Bodø/Glimt goalkeeper Nikita Haikin admits he hadn’t heard of Linfield before last week’s Champions League clash at Windsor Park. The Russian knows who the Blues are now and respects them, but believes that his team can have the final say in this intriguing second qualifying round tie.
David Healy’s men take a 1-0 lead to the return in Norway tomorrow night knowing that if they avoid defeat, they will have made history.
Success over Bodø/Glimt will see them become the first Irish League side to qualify for the group stages in Europe. Regardless of what would happen next in the Champions League or the Europa League, at the very least Linfield would enter the Europa Conference League group phase, which would bring in a minimum of £3 million to the club in the progress.
Russian Haikin knows all about UEFA’s newest competition. The 27-year-old helped the Norwegians reach the Quarter-Finals last season, beating Jose Mourinho’s Roma 6-1 in the group and Celtic home and away in the knockouts.
Bodø/Glimt were the shock outfit and fairytale story on the continent before Roma avenged their earlier humiliation in the last-eight on their way to winning the tournament outright.
The rich experience of last season has given Haikin and his team-mates a hunger to create a stir in the Champions League this time around, though they didn’t reckon on the resilient Blues being so hard to break down at Windsor Park or Kirk Millar’s sublime late winner, chipping the ball over the Russian after dispossessing a defender.
“We dominated the whole game, however at this level in qualification there is no room for mistakes,” said Haikin.
“You can be punished right away and that’s what happened. I didn’t feel that Linfield troubled us even though they are a hard-working team. We had full control throughout but one mistake cost us. That’s what happens. There is no mercy. It was a brilliant finish.
“It was a beautiful stadium with fantastic grass. I really enjoyed being there and definitely the fans were decent and quite loud despite the stadium not being fully-occupied. You can see they have a fanbase.”
On having to come from behind tomorrow, Haikin added: “We have been in these situations before. We don’t really focus on results. We are focusing on performance and what we can improve on. We will definitely give our absolute best. We are going to be playing at home with our home fans so I’m really looking forward to the second leg.”
So can Bodø/Glimt draw on the positive experiences of last year in Europe?
“Yes, I believe so. Those were really tough games. It is a fantastic experience to have in your bag,” states their No.1.
“It was great for our team and the whole region. We achieved something special and we could have gone a bit further but it is what it is. It was a phenomenal experience to grow as an individual and an organisation and it was really fun.”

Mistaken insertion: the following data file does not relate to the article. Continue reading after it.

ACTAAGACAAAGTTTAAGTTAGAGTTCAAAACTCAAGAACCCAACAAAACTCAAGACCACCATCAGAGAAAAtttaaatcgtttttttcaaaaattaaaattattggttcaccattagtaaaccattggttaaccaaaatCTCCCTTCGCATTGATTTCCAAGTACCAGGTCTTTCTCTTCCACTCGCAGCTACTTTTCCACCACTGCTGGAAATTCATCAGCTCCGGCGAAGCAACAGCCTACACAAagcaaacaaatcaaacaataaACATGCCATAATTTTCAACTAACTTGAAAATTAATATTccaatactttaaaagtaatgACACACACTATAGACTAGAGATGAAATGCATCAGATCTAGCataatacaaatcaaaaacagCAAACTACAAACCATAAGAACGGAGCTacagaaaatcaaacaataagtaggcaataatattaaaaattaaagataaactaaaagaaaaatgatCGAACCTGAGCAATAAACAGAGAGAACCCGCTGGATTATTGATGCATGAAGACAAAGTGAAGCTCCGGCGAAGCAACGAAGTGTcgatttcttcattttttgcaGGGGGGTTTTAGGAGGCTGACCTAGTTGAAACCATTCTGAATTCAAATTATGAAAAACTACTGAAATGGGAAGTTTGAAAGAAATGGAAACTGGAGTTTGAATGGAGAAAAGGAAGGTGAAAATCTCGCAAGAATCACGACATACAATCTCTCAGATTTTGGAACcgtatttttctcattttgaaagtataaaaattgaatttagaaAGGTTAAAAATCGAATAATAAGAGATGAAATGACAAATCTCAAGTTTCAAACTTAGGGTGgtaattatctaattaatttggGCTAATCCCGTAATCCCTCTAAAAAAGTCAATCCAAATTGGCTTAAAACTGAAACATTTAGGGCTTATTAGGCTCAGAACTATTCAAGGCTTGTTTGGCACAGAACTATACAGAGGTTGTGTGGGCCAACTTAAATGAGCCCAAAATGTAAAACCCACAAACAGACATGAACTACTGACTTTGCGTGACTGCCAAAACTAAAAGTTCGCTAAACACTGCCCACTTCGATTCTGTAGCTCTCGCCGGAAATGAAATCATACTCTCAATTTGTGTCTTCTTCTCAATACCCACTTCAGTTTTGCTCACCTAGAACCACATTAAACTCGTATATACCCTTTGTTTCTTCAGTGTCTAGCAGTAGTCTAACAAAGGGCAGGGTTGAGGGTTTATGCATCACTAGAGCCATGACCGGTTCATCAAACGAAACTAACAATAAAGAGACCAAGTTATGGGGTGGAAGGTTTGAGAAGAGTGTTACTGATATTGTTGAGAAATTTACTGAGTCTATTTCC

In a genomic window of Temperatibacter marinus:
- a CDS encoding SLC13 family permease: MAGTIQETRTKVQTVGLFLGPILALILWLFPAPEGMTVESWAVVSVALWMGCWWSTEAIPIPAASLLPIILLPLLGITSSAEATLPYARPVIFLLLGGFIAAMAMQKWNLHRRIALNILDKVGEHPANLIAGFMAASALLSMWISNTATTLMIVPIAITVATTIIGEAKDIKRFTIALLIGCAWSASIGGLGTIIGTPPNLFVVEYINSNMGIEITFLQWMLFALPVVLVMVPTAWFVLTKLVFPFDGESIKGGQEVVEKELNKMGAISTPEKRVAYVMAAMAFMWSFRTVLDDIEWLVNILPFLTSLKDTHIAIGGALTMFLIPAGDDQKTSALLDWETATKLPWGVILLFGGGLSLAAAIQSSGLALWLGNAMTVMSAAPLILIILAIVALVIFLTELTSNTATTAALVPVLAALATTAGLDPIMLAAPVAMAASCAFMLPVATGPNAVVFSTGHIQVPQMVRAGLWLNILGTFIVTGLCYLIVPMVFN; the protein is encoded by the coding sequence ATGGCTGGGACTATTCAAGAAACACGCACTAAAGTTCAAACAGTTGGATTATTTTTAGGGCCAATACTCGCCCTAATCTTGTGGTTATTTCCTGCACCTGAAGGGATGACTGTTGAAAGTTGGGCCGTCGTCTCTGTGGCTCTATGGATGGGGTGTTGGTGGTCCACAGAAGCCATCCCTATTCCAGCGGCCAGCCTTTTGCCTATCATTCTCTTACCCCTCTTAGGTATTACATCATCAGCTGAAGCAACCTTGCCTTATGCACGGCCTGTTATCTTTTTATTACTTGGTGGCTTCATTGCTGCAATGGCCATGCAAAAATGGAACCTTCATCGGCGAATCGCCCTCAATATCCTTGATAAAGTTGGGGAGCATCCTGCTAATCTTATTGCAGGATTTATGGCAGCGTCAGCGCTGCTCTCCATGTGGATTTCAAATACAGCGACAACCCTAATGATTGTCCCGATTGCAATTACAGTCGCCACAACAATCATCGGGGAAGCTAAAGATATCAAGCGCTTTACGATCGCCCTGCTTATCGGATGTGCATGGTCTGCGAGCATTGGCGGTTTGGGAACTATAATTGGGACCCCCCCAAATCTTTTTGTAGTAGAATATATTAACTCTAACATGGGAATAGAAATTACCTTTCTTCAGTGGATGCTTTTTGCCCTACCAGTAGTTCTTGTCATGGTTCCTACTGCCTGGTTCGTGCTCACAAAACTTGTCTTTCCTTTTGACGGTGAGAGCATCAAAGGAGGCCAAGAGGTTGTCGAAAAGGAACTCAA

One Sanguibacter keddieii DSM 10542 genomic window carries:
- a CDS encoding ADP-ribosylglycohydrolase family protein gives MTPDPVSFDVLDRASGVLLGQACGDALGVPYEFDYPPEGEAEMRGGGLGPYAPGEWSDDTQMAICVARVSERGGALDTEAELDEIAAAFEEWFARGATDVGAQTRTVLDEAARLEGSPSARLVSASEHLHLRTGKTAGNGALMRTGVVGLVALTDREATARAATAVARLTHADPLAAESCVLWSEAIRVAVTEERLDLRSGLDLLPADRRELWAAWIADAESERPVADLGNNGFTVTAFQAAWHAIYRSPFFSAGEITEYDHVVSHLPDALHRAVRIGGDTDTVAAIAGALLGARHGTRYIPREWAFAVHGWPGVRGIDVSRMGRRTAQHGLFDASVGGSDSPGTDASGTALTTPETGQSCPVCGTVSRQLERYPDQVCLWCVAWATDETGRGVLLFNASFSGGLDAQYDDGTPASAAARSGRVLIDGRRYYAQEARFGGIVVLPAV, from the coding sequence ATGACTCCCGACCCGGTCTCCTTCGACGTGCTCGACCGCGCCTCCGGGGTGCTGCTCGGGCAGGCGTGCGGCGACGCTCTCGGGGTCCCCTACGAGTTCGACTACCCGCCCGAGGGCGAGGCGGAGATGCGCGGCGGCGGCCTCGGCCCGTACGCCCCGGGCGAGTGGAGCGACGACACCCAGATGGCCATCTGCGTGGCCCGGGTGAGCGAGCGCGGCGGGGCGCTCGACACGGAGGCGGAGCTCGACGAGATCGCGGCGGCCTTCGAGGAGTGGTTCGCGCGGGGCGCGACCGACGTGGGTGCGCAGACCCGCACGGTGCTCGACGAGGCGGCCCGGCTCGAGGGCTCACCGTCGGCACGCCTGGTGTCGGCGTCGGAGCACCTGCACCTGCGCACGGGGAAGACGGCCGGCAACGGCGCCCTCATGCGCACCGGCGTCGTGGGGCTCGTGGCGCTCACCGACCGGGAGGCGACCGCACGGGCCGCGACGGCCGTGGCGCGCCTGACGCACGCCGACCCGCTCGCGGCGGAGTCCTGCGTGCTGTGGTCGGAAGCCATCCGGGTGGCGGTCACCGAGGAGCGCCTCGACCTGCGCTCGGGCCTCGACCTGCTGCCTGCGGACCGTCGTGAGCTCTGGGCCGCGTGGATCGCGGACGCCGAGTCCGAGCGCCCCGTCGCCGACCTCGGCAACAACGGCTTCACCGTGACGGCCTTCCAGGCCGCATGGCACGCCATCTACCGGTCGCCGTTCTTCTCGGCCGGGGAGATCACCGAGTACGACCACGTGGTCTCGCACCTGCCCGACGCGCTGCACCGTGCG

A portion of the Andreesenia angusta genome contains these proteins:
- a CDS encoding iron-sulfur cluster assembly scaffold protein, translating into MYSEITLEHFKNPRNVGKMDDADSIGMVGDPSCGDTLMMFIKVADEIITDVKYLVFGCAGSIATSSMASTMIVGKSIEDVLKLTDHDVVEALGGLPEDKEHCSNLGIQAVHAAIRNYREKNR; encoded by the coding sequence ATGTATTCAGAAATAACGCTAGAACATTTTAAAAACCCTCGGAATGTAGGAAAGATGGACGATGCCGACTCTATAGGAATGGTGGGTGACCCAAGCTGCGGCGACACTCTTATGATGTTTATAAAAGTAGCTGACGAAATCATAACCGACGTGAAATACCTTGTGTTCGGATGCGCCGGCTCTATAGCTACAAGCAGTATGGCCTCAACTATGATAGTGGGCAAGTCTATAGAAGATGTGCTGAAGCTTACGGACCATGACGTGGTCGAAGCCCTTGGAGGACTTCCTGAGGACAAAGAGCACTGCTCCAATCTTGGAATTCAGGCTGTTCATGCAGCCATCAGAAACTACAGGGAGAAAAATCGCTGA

Born in Israel, Haikin’s family moved to Moscow when he was a little boy. As a teenager he was in Chelsea’s system.
“That was great. For any kid of my age then to be at Chelsea’s academy was quite big. You got everything you ever wanted as a kid growing up,” he says.
“You have all the facilities and it was something really unique. I was only there for two years and sadly I didn’t have the right documents to be registered, so I had to be released.
“I had to be granted clearance from the FA to be officially registered in the system, however I wasn’t granted it due to not being an EU resident, so I went to Portsmouth and Reading and the same problem occurred. I was hoping it could be finally solved but at that stage it was not possible.”
From England he tried to join clubs in Portugal and Spain, encountering similar issues before playing in Israel and Russia and then eventually landing at Bodø/Glimt in 2019. He has impressed so much there that Celtic and Wolves have been linked with signing him.
“It shows hard work pays off, however it is only interest and nothing official as far as I am concerned,” says Haikin, who grew up idolising Chelsea legend Petr Cech.
“It is very important to draw the line between interest and something concrete because it could really play with your head, so I prefer to stay grounded and be present. I don’t know what the future holds and that’s the exciting part. I’m willing to give everything I have until my contract runs out regardless.”
Called up to the Russian senior squad for the first time earlier this year, Haikin hopes to win his first cap sooner rather than later, although Russian sports stars have been under scrutiny since their country’s invasion of Ukraine.
He says: “It is not easy. The situation is very difficult and very hard to observe on a daily basis. I just wish and really hope this could come to an end with peace in the near future. I just want peace.”